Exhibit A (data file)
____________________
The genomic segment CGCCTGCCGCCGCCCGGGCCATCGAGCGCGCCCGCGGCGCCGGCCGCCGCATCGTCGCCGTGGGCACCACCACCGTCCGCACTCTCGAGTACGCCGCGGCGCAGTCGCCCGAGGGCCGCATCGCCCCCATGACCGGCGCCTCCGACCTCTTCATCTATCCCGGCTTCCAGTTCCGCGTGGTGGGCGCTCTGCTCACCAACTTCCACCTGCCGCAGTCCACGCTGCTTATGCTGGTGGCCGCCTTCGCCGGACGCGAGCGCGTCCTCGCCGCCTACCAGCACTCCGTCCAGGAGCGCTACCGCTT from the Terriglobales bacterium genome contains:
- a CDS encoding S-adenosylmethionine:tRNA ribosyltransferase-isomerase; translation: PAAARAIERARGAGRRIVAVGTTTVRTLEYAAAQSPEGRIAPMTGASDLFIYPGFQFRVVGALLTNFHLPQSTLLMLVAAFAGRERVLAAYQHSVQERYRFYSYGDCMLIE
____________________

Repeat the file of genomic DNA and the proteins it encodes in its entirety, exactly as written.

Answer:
The genomic segment CGCCTGCCGCCGCCCGGGCCATCGAGCGCGCCCGCGGCGCCGGCCGCCGCATCGTCGCCGTGGGCACCACCACCGTCCGCACTCTCGAGTACGCCGCGGCGCAGTCGCCCGAGGGCCGCATCGCCCCCATGACCGGCGCCTCCGACCTCTTCATCTATCCCGGCTTCCAGTTCCGCGTGGTGGGCGCTCTGCTCACCAACTTCCACCTGCCGCAGTCCACGCTGCTTATGCTGGTGGCCGCCTTCGCCGGACGCGAGCGCGTCCTCGCCGCCTACCAGCACTCCGTCCAGGAGCGCTACCGCTT from the Terriglobales bacterium genome contains:
- a CDS encoding S-adenosylmethionine:tRNA ribosyltransferase-isomerase; translation: PAAARAIERARGAGRRIVAVGTTTVRTLEYAAAQSPEGRIAPMTGASDLFIYPGFQFRVVGALLTNFHLPQSTLLMLVAAFAGRERVLAAYQHSVQERYRFYSYGDCMLIE